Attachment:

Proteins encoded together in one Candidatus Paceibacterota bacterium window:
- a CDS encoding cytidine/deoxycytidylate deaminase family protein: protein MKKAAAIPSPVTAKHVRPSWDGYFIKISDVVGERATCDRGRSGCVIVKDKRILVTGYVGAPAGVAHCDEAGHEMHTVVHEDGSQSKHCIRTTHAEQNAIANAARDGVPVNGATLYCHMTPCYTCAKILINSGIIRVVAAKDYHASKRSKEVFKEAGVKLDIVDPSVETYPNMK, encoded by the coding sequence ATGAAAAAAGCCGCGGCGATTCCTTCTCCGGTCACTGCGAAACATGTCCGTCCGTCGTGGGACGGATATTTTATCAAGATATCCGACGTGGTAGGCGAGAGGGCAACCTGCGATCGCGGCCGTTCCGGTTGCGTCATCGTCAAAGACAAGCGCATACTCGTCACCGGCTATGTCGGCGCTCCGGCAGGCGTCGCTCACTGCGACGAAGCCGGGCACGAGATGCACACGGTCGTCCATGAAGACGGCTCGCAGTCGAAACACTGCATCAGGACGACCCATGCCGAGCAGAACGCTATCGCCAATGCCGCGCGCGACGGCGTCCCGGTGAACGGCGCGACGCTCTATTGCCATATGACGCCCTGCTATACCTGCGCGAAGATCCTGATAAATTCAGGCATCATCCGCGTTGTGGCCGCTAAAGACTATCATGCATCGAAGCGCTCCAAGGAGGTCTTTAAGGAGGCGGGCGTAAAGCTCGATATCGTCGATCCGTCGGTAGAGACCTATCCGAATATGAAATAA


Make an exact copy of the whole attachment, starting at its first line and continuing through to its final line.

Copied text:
Proteins encoded together in one Candidatus Paceibacterota bacterium window:
- a CDS encoding cytidine/deoxycytidylate deaminase family protein: protein MKKAAAIPSPVTAKHVRPSWDGYFIKISDVVGERATCDRGRSGCVIVKDKRILVTGYVGAPAGVAHCDEAGHEMHTVVHEDGSQSKHCIRTTHAEQNAIANAARDGVPVNGATLYCHMTPCYTCAKILINSGIIRVVAAKDYHASKRSKEVFKEAGVKLDIVDPSVETYPNMK, encoded by the coding sequence ATGAAAAAAGCCGCGGCGATTCCTTCTCCGGTCACTGCGAAACATGTCCGTCCGTCGTGGGACGGATATTTTATCAAGATATCCGACGTGGTAGGCGAGAGGGCAACCTGCGATCGCGGCCGTTCCGGTTGCGTCATCGTCAAAGACAAGCGCATACTCGTCACCGGCTATGTCGGCGCTCCGGCAGGCGTCGCTCACTGCGACGAAGCCGGGCACGAGATGCACACGGTCGTCCATGAAGACGGCTCGCAGTCGAAACACTGCATCAGGACGACCCATGCCGAGCAGAACGCTATCGCCAATGCCGCGCGCGACGGCGTCCCGGTGAACGGCGCGACGCTCTATTGCCATATGACGCCCTGCTATACCTGCGCGAAGATCCTGATAAATTCAGGCATCATCCGCGTTGTGGCCGCTAAAGACTATCATGCATCGAAGCGCTCCAAGGAGGTCTTTAAGGAGGCGGGCGTAAAGCTCGATATCGTCGATCCGTCGGTAGAGACCTATCCGAATATGAAATAA